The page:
Tuesday, December 30, 2008
Following in red are quotes from Barber’s article, followed by an observation:
Modern-day liberals – or "progressives" as they more discreetly prefer – labor under an awkward misconception; namely, that there is anything remotely "progressive" about the fundamental canons of their blind, secular-humanist faith. Holding humanism is a religion is a typical Fundamentalist and Evangelical mindset. Barber’s dismissive stance of humanism is prototypical of the Christian right. It affirms the dignity of each human being and that humanity needs to work together in a cooperative manner to seek truth. Though humanism does not accept the existence of supernatural, it does accept that there are profound truths and inspirational stories in religious literature.
In fact, today's liberalism is largely a sanitized retread of an antiquated mythology – one that significantly predates the only truly progressive movement: biblical Christianity. Barber takes the view that Christianity has a superior point of few not just on issues of faith but at every point. His dismissive position holds that Christians can learn little from other belief systems and philosophies. Some adherents of his position hold that Humanists and other faiths are demonic. Such an argument is undermined by a host of examples where the Christianity over the centuries has held widely divergent views, has been blatantly and egregious wrong while affirming that it was correct in its position, and has been deeply involved in committing atrocities in the name of God, or has looked the other way while atrocity was being committed. Those who hold such views steadfastly hold that the invasion of Iraq and torture of prisoners and life-time detainment of “enemy combatants” are righteous acts.
Baal worship….its present-day progeny: liberalism. Barber clearly holds that liberal thinking is the same as Baal worship. In a sermon comparisons like those that follow sound good and true but a critical thinker realizes the comparisons are superficial.
Baal, the half-bull, half-man god of fertility, was the focal point of pagan idolatry in Semitic Israel until God revealed His monotheistic nature to Judaism's forebears…..The principal pillars of Baalism were child sacrifice, sexual immorality (both heterosexual and homosexual) and pantheism (reverence of creation over the Creator)……congregants – men and women alike – would engage in bisexual orgies. The ritual of convenience was intended to produce economic prosperity by prompting Baal to bring rain for the fertility of "mother earth." Barber overlooks that in the Bible a baby is the womb is not deemed to be a child and as having rights until it is born. The argument of the fetus having legal standing and rights that trump the legal standing and rights of all others is a legal argument that has emerged only in the last century. I have been puzzled why the Christian right has been so resistant to clean water and air, efforts to protect and maintain a healthy animal world, and protecting the environment. Though I think they are grossly wrong, viewing environmentalism as pantheism helps me to end my puzzlement.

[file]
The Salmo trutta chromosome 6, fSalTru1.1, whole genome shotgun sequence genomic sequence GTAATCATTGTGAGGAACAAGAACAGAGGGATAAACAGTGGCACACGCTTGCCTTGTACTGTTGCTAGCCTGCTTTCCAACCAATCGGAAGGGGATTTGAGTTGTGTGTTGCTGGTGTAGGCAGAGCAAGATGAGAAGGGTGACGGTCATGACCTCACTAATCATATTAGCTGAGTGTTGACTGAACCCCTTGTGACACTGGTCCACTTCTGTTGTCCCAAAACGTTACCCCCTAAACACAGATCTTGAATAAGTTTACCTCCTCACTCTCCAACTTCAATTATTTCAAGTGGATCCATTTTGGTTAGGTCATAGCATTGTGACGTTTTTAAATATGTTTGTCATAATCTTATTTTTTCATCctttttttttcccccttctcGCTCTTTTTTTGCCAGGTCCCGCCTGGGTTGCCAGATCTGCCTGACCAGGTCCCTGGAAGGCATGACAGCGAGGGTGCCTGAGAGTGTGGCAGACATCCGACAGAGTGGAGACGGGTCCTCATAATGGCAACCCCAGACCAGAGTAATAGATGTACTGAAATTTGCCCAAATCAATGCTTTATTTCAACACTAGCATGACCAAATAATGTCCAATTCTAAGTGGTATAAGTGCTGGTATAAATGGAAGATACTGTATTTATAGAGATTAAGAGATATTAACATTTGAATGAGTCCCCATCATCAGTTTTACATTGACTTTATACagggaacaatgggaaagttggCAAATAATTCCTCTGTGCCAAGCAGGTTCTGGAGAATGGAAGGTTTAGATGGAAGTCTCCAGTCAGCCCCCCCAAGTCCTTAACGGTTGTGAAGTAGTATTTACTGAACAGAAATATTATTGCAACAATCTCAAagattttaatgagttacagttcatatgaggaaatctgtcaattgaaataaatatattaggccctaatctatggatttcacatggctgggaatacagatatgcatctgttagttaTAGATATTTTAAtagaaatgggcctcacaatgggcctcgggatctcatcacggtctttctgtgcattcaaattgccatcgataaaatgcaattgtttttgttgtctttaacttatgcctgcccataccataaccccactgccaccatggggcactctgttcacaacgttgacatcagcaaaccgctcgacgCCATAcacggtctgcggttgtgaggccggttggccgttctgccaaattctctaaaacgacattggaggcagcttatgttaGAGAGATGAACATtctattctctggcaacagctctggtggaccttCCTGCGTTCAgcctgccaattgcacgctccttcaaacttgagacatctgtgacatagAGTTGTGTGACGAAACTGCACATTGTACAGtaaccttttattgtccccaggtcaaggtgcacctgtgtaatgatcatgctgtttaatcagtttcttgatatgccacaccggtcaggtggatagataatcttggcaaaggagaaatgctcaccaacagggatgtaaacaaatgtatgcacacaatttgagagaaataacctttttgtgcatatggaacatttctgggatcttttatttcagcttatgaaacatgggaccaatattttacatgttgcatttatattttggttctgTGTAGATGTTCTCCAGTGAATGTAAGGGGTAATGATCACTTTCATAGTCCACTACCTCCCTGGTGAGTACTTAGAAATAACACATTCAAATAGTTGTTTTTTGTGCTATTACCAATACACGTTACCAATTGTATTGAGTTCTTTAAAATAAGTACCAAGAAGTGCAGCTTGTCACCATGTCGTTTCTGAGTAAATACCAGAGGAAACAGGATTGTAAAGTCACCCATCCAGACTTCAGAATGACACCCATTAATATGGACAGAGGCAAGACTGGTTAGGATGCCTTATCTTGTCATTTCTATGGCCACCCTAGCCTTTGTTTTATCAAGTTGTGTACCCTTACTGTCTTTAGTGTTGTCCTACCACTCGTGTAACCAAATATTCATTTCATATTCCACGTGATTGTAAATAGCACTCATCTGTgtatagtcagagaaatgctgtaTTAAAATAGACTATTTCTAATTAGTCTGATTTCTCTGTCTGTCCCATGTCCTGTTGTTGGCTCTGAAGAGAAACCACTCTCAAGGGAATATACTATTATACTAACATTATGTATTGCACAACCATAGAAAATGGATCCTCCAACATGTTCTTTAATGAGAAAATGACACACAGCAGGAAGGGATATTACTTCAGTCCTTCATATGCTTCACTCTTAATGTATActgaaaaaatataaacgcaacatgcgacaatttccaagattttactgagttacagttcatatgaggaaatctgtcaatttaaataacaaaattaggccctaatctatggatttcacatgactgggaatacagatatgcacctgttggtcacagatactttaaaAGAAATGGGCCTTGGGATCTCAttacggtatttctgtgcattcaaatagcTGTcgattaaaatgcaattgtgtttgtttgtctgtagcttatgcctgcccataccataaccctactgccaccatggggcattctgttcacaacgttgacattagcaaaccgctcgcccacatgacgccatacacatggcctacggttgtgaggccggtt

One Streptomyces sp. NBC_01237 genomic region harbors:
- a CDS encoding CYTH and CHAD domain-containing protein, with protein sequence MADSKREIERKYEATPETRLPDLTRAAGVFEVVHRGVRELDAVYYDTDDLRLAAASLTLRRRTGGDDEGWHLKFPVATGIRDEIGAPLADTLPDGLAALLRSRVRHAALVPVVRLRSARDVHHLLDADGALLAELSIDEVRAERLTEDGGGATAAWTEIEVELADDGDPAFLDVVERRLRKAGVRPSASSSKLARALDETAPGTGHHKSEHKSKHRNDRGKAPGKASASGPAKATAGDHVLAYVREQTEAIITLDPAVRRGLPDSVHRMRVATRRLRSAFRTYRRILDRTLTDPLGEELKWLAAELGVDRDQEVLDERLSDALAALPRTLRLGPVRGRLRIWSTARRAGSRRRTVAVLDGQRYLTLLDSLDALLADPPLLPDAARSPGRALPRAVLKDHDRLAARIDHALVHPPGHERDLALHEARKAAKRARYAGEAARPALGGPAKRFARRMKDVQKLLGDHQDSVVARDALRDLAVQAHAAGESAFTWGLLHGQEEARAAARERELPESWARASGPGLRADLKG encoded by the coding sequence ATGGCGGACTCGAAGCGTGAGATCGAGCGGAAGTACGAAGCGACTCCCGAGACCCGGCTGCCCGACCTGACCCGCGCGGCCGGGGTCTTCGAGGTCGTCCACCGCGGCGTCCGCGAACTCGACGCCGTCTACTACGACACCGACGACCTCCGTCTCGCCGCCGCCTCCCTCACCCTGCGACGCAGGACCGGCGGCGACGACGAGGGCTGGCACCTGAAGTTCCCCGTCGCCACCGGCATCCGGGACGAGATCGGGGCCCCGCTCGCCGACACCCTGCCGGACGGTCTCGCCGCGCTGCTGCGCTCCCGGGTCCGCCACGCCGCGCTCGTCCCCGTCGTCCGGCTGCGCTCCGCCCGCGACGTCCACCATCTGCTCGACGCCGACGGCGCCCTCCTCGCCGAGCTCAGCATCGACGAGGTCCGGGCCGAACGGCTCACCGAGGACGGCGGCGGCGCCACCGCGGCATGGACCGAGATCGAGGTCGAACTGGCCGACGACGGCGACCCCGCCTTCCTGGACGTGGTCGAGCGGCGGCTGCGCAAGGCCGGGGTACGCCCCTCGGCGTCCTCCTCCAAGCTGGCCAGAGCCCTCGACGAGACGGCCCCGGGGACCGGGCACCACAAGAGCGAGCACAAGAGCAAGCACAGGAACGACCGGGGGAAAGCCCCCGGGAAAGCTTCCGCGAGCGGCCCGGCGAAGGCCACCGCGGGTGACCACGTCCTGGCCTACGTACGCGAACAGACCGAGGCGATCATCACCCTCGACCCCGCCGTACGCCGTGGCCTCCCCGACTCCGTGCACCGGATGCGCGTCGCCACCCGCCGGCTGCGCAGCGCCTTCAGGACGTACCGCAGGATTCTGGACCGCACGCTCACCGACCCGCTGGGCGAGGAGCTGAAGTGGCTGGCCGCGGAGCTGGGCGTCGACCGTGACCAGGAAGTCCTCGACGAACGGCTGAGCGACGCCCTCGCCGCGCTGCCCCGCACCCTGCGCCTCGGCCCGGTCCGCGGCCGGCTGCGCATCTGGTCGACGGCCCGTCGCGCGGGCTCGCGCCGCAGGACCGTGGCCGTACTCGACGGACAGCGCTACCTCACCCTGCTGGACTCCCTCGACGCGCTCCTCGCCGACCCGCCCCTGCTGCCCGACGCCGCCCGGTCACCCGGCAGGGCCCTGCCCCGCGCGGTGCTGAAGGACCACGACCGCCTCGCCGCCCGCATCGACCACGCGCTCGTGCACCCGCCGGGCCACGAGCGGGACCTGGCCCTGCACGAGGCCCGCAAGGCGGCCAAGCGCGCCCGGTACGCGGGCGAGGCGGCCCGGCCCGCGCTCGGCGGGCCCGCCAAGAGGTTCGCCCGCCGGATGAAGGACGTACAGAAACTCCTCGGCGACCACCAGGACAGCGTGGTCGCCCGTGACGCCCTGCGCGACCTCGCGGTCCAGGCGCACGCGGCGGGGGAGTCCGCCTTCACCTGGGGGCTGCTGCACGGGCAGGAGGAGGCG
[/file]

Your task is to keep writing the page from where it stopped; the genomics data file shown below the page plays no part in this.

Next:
The worship of "fertility" has been replaced with worship of "reproductive freedom" or "choice." Child sacrifice via burnt offering has been updated, ever so slightly, to become child sacrifice by way of abortion. The ritualistic promotion, practice and celebration of both heterosexual and homosexual immorality and promiscuity have been carefully whitewashed – yet wholeheartedly embraced – by the cults of radical feminism, militant "gay rights" and "comprehensive sex education." And the pantheistic worship of "mother earth" has been substituted – in name only – for radical environmentalism. Barber has oversimplified Canaanite and other ancient religions and their annual fertility rights. Child sacrifice was not as dominant an element as Barber makes it out to be. What Barber overlooks is that the Israelite sacrificial system was similar, albeit simplified, to the Baal sacrificial system.
In these postmodern times, we've also been graced, regrettably, by the advent of counter-biblical "emergent Christianity" or "quasi-Christianity," as I prefer to call it. The emergent church is much more conservative than the mainstream and Catholic churches. Hence, evangelicals like Barber view the bulk of the Church (those are not Fundamentalists or Evangelical) are false Christians.